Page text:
We both separately tried taking Scully out in her new doggie-carry backpack today. She’s a little tricky to get in, being a bit squirmy, but once tucked into the pack she settles down nicely and really seems to enjoy the ride. We want to keep using the backpack regularly so she gets used to it and sees it as something totally normal.

New content today:

Closing the ISO meeting

It was back to work today after the long weekend for my wife. This gave me time to work on catching up on Darths & Droids writing to repopulate the buffer. I want to get several strips in reserve because next week I have surgery to remove my tonsils (mentioned previously), and I’m not sure how productive I’ll be able to be for the few days afterwards. Surgery is never fun and I’m not looking forward to it.

This afternoon I took Scully to the dog park. It was a chilly day, and partly cloudy, and as the afternoon passed it threatened rain. Fortunately the rain didn’t develop while we were out at the park, but the clouds were dramatic and illuminated beautifully when the sun approached the horizon.

Blazing sunset at the dog park

With sunset being around 5pm here at the moment, it’s starting to get dark by the time we head home from the dog park. I always look forward to the winter solstice and knowing that the sunlight hours are starting to get longer again.

New content today:

Last late night and market day

Last night was the last of five late nights of Zoom meetings for photography standards. The session again began at 23:00 and ended a few minutes late, after 02:30. The wrap-up session is administrative stuff, going over results from the technical discussions, action items, and setting up the next meeting, which will be in October. One important issue was deciding on a response to the Chinese notice of intention to start working on photography related standards within the International Telecommunications Union. I won’t go into details here, but we’re putting on the diplomatic cotton gloves because this is potentially a large issue.

I slept in to 08:00 this morning, but then had to get up to prepare for the day at Turramurra Market. I’d driven most of my stock out yesterday evening and set it up in the venue (which is locked up overnight). So this morning I basically only had to show up on time, and set up a small amount of additional stock that I brought on the second trip. My wife and Scully came along, so she could sell her doggie bandanas as well.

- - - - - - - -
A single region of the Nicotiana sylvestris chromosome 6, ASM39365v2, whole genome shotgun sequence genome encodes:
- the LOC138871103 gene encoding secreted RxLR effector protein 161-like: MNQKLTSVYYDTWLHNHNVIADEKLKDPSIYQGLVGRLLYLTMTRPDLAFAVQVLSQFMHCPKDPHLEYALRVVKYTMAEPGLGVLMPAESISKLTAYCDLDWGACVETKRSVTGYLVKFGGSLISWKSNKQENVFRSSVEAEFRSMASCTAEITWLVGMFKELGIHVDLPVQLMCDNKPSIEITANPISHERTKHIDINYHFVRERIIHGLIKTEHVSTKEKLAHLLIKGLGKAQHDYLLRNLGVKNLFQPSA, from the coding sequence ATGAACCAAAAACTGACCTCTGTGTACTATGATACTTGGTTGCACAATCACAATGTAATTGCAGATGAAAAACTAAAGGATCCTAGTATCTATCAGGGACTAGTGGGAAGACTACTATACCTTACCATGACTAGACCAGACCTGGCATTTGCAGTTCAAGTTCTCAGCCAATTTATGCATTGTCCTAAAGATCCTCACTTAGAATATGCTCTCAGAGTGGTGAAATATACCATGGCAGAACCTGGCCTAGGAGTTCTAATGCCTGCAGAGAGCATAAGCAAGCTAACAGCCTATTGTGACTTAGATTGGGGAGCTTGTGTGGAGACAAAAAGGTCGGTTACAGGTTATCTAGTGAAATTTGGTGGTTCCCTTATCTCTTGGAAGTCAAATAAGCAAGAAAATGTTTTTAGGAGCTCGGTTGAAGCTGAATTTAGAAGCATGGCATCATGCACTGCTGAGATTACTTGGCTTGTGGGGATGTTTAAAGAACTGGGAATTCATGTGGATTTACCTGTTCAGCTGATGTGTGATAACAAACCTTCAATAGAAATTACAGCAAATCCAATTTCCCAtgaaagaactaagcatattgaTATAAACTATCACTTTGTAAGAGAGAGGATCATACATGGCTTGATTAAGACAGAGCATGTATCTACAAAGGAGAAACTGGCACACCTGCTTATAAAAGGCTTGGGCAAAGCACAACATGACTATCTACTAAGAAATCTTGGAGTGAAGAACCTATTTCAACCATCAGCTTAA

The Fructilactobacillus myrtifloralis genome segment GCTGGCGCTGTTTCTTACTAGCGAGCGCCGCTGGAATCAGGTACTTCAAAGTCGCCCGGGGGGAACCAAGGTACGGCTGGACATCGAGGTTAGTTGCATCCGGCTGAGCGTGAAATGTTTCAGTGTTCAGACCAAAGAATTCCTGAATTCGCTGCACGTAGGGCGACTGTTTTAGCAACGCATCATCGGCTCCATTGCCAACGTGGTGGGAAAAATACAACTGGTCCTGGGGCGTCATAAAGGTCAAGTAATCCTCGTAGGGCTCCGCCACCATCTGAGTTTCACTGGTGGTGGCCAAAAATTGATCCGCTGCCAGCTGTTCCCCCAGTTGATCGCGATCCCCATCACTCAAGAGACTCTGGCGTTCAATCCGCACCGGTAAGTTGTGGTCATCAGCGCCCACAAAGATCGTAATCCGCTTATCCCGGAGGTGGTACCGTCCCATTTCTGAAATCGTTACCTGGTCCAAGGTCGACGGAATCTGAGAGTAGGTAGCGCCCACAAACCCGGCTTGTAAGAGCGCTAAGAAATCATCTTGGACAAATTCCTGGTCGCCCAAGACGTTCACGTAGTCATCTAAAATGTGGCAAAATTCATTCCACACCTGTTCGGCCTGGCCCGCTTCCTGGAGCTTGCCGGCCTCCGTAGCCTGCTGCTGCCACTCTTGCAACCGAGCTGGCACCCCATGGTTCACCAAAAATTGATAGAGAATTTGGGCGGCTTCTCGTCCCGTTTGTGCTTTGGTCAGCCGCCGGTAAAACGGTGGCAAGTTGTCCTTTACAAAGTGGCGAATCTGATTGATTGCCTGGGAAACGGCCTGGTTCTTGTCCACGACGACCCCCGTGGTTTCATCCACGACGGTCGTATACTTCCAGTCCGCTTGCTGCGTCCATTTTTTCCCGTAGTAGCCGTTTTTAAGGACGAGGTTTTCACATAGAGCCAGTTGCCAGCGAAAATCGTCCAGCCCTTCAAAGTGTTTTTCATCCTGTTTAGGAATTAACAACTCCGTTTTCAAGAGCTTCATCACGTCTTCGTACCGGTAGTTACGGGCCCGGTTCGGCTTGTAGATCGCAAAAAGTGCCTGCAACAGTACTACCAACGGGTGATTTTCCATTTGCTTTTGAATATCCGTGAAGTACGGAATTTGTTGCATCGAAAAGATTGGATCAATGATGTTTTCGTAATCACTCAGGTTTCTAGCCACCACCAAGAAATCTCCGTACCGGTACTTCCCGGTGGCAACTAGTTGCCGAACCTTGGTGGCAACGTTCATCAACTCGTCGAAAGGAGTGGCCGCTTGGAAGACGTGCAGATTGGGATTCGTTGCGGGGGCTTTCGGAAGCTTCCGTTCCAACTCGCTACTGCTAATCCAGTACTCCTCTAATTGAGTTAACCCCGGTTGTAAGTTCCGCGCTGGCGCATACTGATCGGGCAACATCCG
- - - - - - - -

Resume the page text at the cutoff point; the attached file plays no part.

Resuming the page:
The market was… small. Very small. Smaller than I expected. There were just nine stalls, including mine. Lindfield has about 50 stalls, and Kirribilli which I did twice has close to 200, and of course correspondingly higher traffic. People did come through regularly, but there were never any significant numbers – maybe a maximum of 8 or 9 people browsing at any one time, and dropping down to virtually zero at times. I sold a few greeting cards, but not enough to make a profit on the stall rental. And we are booked to do it again tomorrow. Hopefully more people will come through on the Sunday.

Our stall was next to a woman selling biscuits. She had a small baking company, making shortbread style sweet and savoury biscuits. Food stalls always do well. People walk past my photography stall and have a glance and, no, they don’t have any use for greeting cards or a wall hanging. But everyone eats. So she was selling biscuits hand over fist. In between we chatted and she was telling me stories about her life and travels around the world. It was good, because it helped to pass the time in which there were no customers!

When the market closed up for the day we came home, and then went out for dinner at a local Greek restaurant. After a long week, I really felt like relaxing and having a nice dinner that I didn’t have to cook. Just the market tomorrow to go, and then I can really relax next week.

New content today:

Surprisingly easy Friday